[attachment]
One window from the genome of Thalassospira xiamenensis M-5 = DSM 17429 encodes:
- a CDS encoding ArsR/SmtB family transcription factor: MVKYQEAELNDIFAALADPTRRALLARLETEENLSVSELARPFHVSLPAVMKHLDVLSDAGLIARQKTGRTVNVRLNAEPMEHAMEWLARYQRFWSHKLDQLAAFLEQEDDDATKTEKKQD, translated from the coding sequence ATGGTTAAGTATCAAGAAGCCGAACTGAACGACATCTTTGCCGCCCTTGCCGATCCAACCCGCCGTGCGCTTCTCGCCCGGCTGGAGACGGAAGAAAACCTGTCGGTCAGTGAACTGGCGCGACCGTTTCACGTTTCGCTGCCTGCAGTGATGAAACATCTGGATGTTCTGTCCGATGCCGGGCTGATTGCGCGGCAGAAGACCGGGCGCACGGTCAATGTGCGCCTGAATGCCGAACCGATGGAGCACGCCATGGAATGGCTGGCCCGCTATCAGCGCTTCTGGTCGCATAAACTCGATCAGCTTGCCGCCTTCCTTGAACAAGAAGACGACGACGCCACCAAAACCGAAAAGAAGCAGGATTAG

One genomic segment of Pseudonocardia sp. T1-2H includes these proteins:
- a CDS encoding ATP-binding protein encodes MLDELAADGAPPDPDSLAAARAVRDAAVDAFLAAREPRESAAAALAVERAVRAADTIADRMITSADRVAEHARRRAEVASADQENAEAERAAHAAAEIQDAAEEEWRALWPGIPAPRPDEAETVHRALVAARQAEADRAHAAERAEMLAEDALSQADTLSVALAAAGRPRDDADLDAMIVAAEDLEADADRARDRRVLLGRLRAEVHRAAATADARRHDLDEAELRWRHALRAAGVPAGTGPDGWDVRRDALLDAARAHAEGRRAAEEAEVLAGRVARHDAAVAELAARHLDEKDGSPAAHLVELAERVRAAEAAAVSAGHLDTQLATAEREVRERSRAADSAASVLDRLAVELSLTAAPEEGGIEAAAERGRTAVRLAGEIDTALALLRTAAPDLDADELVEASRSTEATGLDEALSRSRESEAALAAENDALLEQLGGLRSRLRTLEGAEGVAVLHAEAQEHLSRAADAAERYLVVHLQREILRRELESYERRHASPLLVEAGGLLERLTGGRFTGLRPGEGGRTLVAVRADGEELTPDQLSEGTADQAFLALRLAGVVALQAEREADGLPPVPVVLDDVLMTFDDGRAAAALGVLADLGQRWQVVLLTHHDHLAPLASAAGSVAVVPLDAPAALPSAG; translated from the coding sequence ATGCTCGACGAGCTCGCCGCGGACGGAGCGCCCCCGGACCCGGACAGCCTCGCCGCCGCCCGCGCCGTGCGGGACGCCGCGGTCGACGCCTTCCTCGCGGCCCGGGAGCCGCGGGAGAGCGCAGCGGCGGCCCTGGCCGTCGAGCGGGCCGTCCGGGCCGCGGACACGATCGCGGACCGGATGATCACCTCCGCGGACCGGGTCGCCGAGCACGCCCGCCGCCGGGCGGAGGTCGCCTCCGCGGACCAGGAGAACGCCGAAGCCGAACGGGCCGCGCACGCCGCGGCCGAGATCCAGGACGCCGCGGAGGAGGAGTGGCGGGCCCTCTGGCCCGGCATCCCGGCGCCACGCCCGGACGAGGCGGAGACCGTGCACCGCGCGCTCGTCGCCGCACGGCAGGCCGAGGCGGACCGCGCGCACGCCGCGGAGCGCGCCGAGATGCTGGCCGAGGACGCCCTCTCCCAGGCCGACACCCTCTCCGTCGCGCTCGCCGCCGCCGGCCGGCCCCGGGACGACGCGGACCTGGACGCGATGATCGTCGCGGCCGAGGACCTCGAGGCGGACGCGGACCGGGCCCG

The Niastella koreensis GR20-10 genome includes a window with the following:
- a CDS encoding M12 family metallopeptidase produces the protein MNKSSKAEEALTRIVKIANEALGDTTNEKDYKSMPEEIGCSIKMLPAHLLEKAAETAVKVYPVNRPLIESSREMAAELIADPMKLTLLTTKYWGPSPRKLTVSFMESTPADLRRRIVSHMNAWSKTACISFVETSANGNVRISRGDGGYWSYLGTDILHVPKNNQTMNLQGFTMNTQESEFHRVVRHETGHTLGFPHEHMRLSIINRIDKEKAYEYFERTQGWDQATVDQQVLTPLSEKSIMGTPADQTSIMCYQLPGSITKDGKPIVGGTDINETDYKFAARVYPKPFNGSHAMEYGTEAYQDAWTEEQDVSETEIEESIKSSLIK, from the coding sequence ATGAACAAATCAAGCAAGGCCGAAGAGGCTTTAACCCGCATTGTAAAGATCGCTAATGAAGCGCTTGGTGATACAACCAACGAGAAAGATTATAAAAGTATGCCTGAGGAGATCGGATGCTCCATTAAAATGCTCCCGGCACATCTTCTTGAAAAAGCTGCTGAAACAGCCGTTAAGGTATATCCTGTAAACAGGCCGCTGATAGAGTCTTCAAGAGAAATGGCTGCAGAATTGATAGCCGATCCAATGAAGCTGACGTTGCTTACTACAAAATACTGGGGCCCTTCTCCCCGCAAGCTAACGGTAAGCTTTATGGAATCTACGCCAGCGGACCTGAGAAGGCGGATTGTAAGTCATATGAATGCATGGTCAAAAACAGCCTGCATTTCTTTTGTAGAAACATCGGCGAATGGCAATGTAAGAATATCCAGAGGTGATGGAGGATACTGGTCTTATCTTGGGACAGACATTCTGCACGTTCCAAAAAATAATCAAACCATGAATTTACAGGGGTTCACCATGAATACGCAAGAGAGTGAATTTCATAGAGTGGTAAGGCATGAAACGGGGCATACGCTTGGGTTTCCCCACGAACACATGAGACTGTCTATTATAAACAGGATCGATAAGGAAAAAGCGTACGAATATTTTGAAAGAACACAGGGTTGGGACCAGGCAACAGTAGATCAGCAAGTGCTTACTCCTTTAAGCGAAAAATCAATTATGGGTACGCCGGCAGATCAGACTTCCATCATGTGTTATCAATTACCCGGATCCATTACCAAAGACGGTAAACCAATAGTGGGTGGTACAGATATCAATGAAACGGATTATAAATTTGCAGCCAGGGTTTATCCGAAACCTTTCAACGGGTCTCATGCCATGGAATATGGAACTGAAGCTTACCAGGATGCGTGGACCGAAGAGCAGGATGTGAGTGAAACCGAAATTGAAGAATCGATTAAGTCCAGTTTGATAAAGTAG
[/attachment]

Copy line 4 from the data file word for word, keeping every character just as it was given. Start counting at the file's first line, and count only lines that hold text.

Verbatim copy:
- a CDS encoding ATP-binding protein encodes MLDELAADGAPPDPDSLAAARAVRDAAVDAFLAAREPRESAAAALAVERAVRAADTIADRMITSADRVAEHARRRAEVASADQENAEAERAAHAAAEIQDAAEEEWRALWPGIPAPRPDEAETVHRALVAARQAEADRAHAAERAEMLAEDALSQADTLSVALAAAGRPRDDADLDAMIVAAEDLEADADRARDRRVLLGRLRAEVHRAAATADARRHDLDEAELRWRHALRAAGVPAGTGPDGWDVRRDALLDAARAHAEGRRAAEEAEVLAGRVARHDAAVAELAARHLDEKDGSPAAHLVELAERVRAAEAAAVSAGHLDTQLATAEREVRERSRAADSAASVLDRLAVELSLTAAPEEGGIEAAAERGRTAVRLAGEIDTALALLRTAAPDLDADELVEASRSTEATGLDEALSRSRESEAALAAENDALLEQLGGLRSRLRTLEGAEGVAVLHAEAQEHLSRAADAAERYLVVHLQREILRRELESYERRHASPLLVEAGGLLERLTGGRFTGLRPGEGGRTLVAVRADGEELTPDQLSEGTADQAFLALRLAGVVALQAEREADGLPPVPVVLDDVLMTFDDGRAAAALGVLADLGQRWQVVLLTHHDHLAPLASAAGSVAVVPLDAPAALPSAG; translated from the coding sequence ATGCTCGACGAGCTCGCCGCGGACGGAGCGCCCCCGGACCCGGACAGCCTCGCCGCCGCCCGCGCCGTGCGGGACGCCGCGGTCGACGCCTTCCTCGCGGCCCGGGAGCCGCGGGAGAGCGCAGCGGCGGCCCTGGCCGTCGAGCGGGCCGTCCGGGCCGCGGACACGATCGCGGACCGGATGATCACCTCCGCGGACCGGGTCGCCGAGCACGCCCGCCGCCGGGCGGAGGTCGCCTCCGCGGACCAGGAGAACGCCGAAGCCGAACGGGCCGCGCACGCCGCGGCCGAGATCCAGGACGCCGCGGAGGAGGAGTGGCGGGCCCTCTGGCCCGGCATCCCGGCGCCACGCCCGGACGAGGCGGAGACCGTGCACCGCGCGCTCGTCGCCGCACGGCAGGCCGAGGCGGACCGCGCGCACGCCGCGGAGCGCGCCGAGATGCTGGCCGAGGACGCCCTCTCCCAGGCCGACACCCTCTCCGTCGCGCTCGCCGCCGCCGGCCGGCCCCGGGACGACGCGGACCTGGACGCGATGATCGTCGCGGCCGAGGACCTCGAGGCGGACGCGGACCGGGCCCG